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suggestions and recommendations and by no means an exhaustive description of all that can be done. Nor is this meant to be a very detailed, highly technical discussion on how these security mechanisms work. Always refer to the specific RFCs for the specifications.
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I put passwords first because this is the easiest and the most overlooked security measure there is. Passwords are painful for everyone, the consumer included. No one likes to have to deal with passwords every time they access their phone or every time they try to make a call. What s ironic is that while we hate passwords, we would never think of leaving the house without at least locking the door, and many of us go one step further and set an alarm. Yet isn t it funny that typing in a simple password is too much of a bother The trouble with passwords is managing the passwords so that they cannot be compromised. This means implementing password aging, which would require everyone to change their passwords periodically. Some change their passwords every month, while others change passwords every three months. There are several levels of password control within a network. Certainly the devices accessing the network should be protected themselves, but the network is the most critical asset to the operator, and every entity within the network should be protected as well. This may seem obvious, yet most network operators do not change the passwords on their voicemail platforms, their gateways, or even their routers. Instead, they deploy these entities using the factory default passwords sent by the vendor. These passwords are well documented and advertised all over the Internet, which means the hackers know your passwords as well. So the first, most rudimentary step to security in a network is to ensure that all entities within the network have their passwords changed from the factory defaults. But don t stop there, because passwords can be determined through programs developed just for this purpose. The passwords should be changed as often as can be tolerated. This then requires an entire password management initiative. Passwords should be as long as possible (the password length makes it more difficult to crack) and incorporate as many character types as possible (numbers, letters, and symbols). This extends out to the terminals that are used to access and configure the network elements. One of the best methods of password control (at least for terminal access) is the use of token IDs. A token ID is a completely randomized password that changes every 30 seconds or so. The password is based on an algorithm that only the software application (which resides on the host) and the password generator know. The password generator (my term) is really a little key fob like device with a display of numbers that change every 30 seconds or more. The numbers displayed represent the newest password, and when combined with a user s access password, they become a very difficult mechanism to hack. I strongly recommend the use of these for any terminal access, and for use on any PCs used to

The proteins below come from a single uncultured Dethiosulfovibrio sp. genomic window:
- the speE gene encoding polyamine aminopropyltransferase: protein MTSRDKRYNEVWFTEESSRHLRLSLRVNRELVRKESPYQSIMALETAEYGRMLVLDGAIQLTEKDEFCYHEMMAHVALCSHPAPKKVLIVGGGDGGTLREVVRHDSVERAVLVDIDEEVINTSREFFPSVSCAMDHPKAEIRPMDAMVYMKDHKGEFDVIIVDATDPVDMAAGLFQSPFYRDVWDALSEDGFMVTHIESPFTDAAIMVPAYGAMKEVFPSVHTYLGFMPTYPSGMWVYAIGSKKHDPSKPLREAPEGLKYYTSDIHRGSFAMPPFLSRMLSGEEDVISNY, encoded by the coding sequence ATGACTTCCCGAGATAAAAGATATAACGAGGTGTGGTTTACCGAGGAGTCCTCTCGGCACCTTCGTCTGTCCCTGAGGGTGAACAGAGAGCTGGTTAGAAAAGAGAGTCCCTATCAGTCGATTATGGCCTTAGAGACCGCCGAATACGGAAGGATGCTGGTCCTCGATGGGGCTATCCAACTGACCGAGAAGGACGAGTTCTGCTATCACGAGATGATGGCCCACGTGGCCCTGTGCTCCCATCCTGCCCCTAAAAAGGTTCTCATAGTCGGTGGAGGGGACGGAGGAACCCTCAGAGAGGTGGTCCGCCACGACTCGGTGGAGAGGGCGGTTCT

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access any network element. A compromised PC that later connects to a network element could put the entire network at risk, given the nature of many of today s bots and viruses.
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Encryption solves a lot of problems. The best means of ensuring privacy while preventing message tampering is to encrypt the SIP message prior to sending it through the network. This does present some problems, though. If forwarding a SIP message that is encrypted, the various routers and proxies in the network will not be able to read the addresses contained within the various headers. Therefore the entire SIP message cannot be encrypted, unless every network element is going to be provisioned with the proper decryption keys (not a very likely scenario). The other issue is forwarding the SIP message outside of the trusted domain. Not everything can be encrypted, as this would make it impossible for the other networks to read the addresses necessary for routing. This is why there are headers that are not encrypted, while the remaining SIP message is encrypted. Encryption does require all receiving entities to have the encryption keys so that they will be able to remove the encryption (decrypt) and return the message to its original state. Without the encryption keys, the network elements cannot do anything with the message, so care must be given in deciding how to encrypt and when to encrypt. There are numerous ways to implement encryption. One approach is to encrypt only messages leaving the network. This means there are no encrypted messages internally, since all of the elements are within a trusted domain. The problem with this approach is that most attacks take place from within the network. Therefore encryption for outbound SIP messages does not solve anything. There should be encryption internally as well as externally. When a message is encrypted, some headers will remain in clear text, which means they are not encrypted. The headers that are encrypted include:
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